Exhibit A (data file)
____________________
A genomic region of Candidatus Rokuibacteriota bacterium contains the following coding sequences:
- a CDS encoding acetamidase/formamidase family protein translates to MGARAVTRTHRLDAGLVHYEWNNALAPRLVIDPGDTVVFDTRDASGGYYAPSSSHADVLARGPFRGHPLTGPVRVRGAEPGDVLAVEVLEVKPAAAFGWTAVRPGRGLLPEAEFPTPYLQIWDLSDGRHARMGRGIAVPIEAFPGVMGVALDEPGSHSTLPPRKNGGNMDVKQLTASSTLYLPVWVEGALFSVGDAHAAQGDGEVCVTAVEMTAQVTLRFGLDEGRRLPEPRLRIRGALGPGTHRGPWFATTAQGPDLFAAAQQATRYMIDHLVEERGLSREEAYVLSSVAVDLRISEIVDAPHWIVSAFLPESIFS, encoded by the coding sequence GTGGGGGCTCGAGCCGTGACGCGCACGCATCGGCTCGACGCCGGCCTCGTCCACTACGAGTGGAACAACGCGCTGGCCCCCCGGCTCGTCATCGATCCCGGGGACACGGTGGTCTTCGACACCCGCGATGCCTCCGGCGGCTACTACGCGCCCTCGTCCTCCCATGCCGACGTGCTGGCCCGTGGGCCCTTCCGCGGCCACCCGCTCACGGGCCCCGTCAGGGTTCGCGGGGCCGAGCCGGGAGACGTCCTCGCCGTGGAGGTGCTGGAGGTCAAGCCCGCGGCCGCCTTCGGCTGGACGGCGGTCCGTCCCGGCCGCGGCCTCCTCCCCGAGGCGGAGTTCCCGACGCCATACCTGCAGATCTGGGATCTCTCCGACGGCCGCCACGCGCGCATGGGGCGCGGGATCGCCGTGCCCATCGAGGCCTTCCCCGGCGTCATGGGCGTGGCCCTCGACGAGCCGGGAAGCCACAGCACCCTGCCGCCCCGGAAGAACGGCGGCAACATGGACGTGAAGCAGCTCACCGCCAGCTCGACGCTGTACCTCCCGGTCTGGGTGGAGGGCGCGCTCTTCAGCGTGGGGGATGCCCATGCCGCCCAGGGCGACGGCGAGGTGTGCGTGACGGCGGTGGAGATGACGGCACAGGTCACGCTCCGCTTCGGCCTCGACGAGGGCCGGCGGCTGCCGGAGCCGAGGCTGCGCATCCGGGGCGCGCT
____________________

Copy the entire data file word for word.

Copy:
A genomic region of Candidatus Rokuibacteriota bacterium contains the following coding sequences:
- a CDS encoding acetamidase/formamidase family protein translates to MGARAVTRTHRLDAGLVHYEWNNALAPRLVIDPGDTVVFDTRDASGGYYAPSSSHADVLARGPFRGHPLTGPVRVRGAEPGDVLAVEVLEVKPAAAFGWTAVRPGRGLLPEAEFPTPYLQIWDLSDGRHARMGRGIAVPIEAFPGVMGVALDEPGSHSTLPPRKNGGNMDVKQLTASSTLYLPVWVEGALFSVGDAHAAQGDGEVCVTAVEMTAQVTLRFGLDEGRRLPEPRLRIRGALGPGTHRGPWFATTAQGPDLFAAAQQATRYMIDHLVEERGLSREEAYVLSSVAVDLRISEIVDAPHWIVSAFLPESIFS, encoded by the coding sequence GTGGGGGCTCGAGCCGTGACGCGCACGCATCGGCTCGACGCCGGCCTCGTCCACTACGAGTGGAACAACGCGCTGGCCCCCCGGCTCGTCATCGATCCCGGGGACACGGTGGTCTTCGACACCCGCGATGCCTCCGGCGGCTACTACGCGCCCTCGTCCTCCCATGCCGACGTGCTGGCCCGTGGGCCCTTCCGCGGCCACCCGCTCACGGGCCCCGTCAGGGTTCGCGGGGCCGAGCCGGGAGACGTCCTCGCCGTGGAGGTGCTGGAGGTCAAGCCCGCGGCCGCCTTCGGCTGGACGGCGGTCCGTCCCGGCCGCGGCCTCCTCCCCGAGGCGGAGTTCCCGACGCCATACCTGCAGATCTGGGATCTCTCCGACGGCCGCCACGCGCGCATGGGGCGCGGGATCGCCGTGCCCATCGAGGCCTTCCCCGGCGTCATGGGCGTGGCCCTCGACGAGCCGGGAAGCCACAGCACCCTGCCGCCCCGGAAGAACGGCGGCAACATGGACGTGAAGCAGCTCACCGCCAGCTCGACGCTGTACCTCCCGGTCTGGGTGGAGGGCGCGCTCTTCAGCGTGGGGGATGCCCATGCCGCCCAGGGCGACGGCGAGGTGTGCGTGACGGCGGTGGAGATGACGGCACAGGTCACGCTCCGCTTCGGCCTCGACGAGGGCCGGCGGCTGCCGGAGCCGAGGCTGCGCATCCGGGGCGCGCT